Is Censys a Blessing for Finding Security Loopholes?
- February 26, 2016
Censys is a recently released search engine not like the conventional ones. Censys search engine keeps the track of all the devices that are connected to the internet. Censys, that is more like an open-source project, was launched by computer scientists from the University of Michigan.
Google is providing the infrastructure for running Censys and University of Illinois Champion Urbana’s scientists are assisting to run that.
Censys scans the IPv4 addresses and gathers the website and hosts information. The search engine uses the following to gather the required information:
- Network Scanner (ZMap)
- Application Layer Scanner (ZGrab)
Once the information is collected, Censys stores that in the database. The DB contains the data regarding how the hosts and websites are configured, that helps the investigators to acquire the data.
ZMap is a network scanner that scans IP addresses on the Internet and collects data. It can help in determining the machines on the web having security vulnerabilities that can be exploited by the hackers.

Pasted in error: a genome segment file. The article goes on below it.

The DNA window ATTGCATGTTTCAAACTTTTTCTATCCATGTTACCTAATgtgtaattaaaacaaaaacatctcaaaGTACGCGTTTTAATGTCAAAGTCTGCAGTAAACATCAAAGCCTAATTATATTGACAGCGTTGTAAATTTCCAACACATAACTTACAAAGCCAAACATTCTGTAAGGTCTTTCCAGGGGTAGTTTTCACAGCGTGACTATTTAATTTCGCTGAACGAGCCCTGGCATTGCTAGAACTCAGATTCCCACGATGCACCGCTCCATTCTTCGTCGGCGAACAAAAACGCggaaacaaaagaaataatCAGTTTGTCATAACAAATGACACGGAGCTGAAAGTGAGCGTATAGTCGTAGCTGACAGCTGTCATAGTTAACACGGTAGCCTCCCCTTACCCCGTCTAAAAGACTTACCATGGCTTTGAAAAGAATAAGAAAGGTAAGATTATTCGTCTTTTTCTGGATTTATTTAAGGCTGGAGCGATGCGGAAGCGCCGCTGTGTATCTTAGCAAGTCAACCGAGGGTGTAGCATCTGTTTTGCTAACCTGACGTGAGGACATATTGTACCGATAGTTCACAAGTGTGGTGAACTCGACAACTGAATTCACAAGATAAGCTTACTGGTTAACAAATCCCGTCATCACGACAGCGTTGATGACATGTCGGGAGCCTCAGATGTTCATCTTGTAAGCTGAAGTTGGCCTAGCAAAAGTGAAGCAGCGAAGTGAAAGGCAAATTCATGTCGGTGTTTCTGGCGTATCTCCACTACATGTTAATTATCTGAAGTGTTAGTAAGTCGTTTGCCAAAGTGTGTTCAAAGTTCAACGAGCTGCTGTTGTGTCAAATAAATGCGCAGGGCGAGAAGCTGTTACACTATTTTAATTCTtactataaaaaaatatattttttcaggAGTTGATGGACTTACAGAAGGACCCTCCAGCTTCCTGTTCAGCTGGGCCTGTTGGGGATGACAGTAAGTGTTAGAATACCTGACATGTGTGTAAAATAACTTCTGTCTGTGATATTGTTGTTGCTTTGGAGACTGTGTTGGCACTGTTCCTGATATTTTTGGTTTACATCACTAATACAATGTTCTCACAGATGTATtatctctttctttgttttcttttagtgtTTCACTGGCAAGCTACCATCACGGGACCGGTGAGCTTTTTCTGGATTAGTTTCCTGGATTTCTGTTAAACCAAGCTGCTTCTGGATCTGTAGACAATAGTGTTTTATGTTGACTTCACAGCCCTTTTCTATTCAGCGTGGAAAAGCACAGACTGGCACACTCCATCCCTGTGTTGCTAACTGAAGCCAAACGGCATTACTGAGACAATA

Censys performs full searches on protocol banners and queries a large number of derived fields. It finds out vulnerable devices and the networks, also it generates reports on specific patterns and trends. Censys returns the results very quickly i.e. in less than a second time Censys can reveal the flaws, vulnerable devices, their keepers and also the approx. location.
There is a case study where Dell apologized and acted immediately on the removal of eDellroot certificate from customer’s PCs after Duo discovered the breach. Censys IPv4 scanning exposed that eDellroot certificates were scattered over many IP addresses all over the globe. The finding was that Dell has distributed identical keys on different models. The hacker can easily use them to sign malevolent code as safe code and so on. By using Censys, Duo discovered that Kentucky water plant’s control system security was bypassed.
People behind Censys can agree that making it easier to find out flaws should make the internet more secure. John Matherly, CEO of Shodan, says that Censys has led to over 100,000 industrial control systems being accurately secured and also it has helped with the shutdown of a lot of malware servers used by hackers and criminals.